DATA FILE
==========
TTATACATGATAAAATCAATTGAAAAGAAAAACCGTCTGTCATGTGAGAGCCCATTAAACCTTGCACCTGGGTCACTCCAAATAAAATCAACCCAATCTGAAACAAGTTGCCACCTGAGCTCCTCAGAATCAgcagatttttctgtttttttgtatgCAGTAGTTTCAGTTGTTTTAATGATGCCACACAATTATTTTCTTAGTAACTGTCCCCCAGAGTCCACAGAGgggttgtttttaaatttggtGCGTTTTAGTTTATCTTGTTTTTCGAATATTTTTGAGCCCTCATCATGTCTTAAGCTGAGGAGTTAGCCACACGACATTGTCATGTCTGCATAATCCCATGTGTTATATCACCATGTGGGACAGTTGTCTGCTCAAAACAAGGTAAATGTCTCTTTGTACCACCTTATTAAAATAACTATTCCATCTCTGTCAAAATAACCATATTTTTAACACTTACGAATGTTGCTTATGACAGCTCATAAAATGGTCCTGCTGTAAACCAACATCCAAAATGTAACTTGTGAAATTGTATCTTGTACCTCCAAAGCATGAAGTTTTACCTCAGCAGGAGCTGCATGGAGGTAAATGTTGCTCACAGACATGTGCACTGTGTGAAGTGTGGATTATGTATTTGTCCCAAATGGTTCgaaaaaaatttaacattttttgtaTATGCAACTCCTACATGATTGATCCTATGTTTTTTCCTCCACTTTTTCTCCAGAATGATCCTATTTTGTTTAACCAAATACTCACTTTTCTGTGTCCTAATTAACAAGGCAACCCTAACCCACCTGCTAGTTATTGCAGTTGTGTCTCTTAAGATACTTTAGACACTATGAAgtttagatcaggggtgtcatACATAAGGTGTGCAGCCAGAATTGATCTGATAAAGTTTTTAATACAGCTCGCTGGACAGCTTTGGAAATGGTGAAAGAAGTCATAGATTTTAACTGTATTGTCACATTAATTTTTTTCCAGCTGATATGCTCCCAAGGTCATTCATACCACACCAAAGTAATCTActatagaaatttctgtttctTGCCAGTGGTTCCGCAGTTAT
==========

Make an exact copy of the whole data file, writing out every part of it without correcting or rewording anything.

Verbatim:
TTATACATGATAAAATCAATTGAAAAGAAAAACCGTCTGTCATGTGAGAGCCCATTAAACCTTGCACCTGGGTCACTCCAAATAAAATCAACCCAATCTGAAACAAGTTGCCACCTGAGCTCCTCAGAATCAgcagatttttctgtttttttgtatgCAGTAGTTTCAGTTGTTTTAATGATGCCACACAATTATTTTCTTAGTAACTGTCCCCCAGAGTCCACAGAGgggttgtttttaaatttggtGCGTTTTAGTTTATCTTGTTTTTCGAATATTTTTGAGCCCTCATCATGTCTTAAGCTGAGGAGTTAGCCACACGACATTGTCATGTCTGCATAATCCCATGTGTTATATCACCATGTGGGACAGTTGTCTGCTCAAAACAAGGTAAATGTCTCTTTGTACCACCTTATTAAAATAACTATTCCATCTCTGTCAAAATAACCATATTTTTAACACTTACGAATGTTGCTTATGACAGCTCATAAAATGGTCCTGCTGTAAACCAACATCCAAAATGTAACTTGTGAAATTGTATCTTGTACCTCCAAAGCATGAAGTTTTACCTCAGCAGGAGCTGCATGGAGGTAAATGTTGCTCACAGACATGTGCACTGTGTGAAGTGTGGATTATGTATTTGTCCCAAATGGTTCgaaaaaaatttaacattttttgtaTATGCAACTCCTACATGATTGATCCTATGTTTTTTCCTCCACTTTTTCTCCAGAATGATCCTATTTTGTTTAACCAAATACTCACTTTTCTGTGTCCTAATTAACAAGGCAACCCTAACCCACCTGCTAGTTATTGCAGTTGTGTCTCTTAAGATACTTTAGACACTATGAAgtttagatcaggggtgtcatACATAAGGTGTGCAGCCAGAATTGATCTGATAAAGTTTTTAATACAGCTCGCTGGACAGCTTTGGAAATGGTGAAAGAAGTCATAGATTTTAACTGTATTGTCACATTAATTTTTTTCCAGCTGATATGCTCCCAAGGTCATTCATACCACACCAAAGTAATCTActatagaaatttctgtttctTGCCAGTGGTTCCGCAGTTAT